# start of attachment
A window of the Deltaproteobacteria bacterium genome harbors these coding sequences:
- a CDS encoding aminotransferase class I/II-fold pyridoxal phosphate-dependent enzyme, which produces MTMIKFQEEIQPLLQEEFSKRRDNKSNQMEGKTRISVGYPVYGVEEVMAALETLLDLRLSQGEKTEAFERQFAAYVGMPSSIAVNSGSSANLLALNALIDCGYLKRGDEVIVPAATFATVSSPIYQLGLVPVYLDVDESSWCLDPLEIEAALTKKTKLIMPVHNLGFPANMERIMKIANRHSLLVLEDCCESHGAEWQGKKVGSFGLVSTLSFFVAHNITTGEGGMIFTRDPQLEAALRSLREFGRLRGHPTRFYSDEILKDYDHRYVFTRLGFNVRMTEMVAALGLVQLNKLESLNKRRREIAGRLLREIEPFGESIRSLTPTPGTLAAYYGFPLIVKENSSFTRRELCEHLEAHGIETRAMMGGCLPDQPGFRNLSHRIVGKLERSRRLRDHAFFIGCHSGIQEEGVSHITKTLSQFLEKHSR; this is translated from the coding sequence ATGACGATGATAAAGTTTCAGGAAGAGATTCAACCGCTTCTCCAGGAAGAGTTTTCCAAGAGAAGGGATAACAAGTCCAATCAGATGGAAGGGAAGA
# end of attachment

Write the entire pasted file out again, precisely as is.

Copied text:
A window of the Deltaproteobacteria bacterium genome harbors these coding sequences:
- a CDS encoding aminotransferase class I/II-fold pyridoxal phosphate-dependent enzyme, which produces MTMIKFQEEIQPLLQEEFSKRRDNKSNQMEGKTRISVGYPVYGVEEVMAALETLLDLRLSQGEKTEAFERQFAAYVGMPSSIAVNSGSSANLLALNALIDCGYLKRGDEVIVPAATFATVSSPIYQLGLVPVYLDVDESSWCLDPLEIEAALTKKTKLIMPVHNLGFPANMERIMKIANRHSLLVLEDCCESHGAEWQGKKVGSFGLVSTLSFFVAHNITTGEGGMIFTRDPQLEAALRSLREFGRLRGHPTRFYSDEILKDYDHRYVFTRLGFNVRMTEMVAALGLVQLNKLESLNKRRREIAGRLLREIEPFGESIRSLTPTPGTLAAYYGFPLIVKENSSFTRRELCEHLEAHGIETRAMMGGCLPDQPGFRNLSHRIVGKLERSRRLRDHAFFIGCHSGIQEEGVSHITKTLSQFLEKHSR; this is translated from the coding sequence ATGACGATGATAAAGTTTCAGGAAGAGATTCAACCGCTTCTCCAGGAAGAGTTTTCCAAGAGAAGGGATAACAAGTCCAATCAGATGGAAGGGAAGA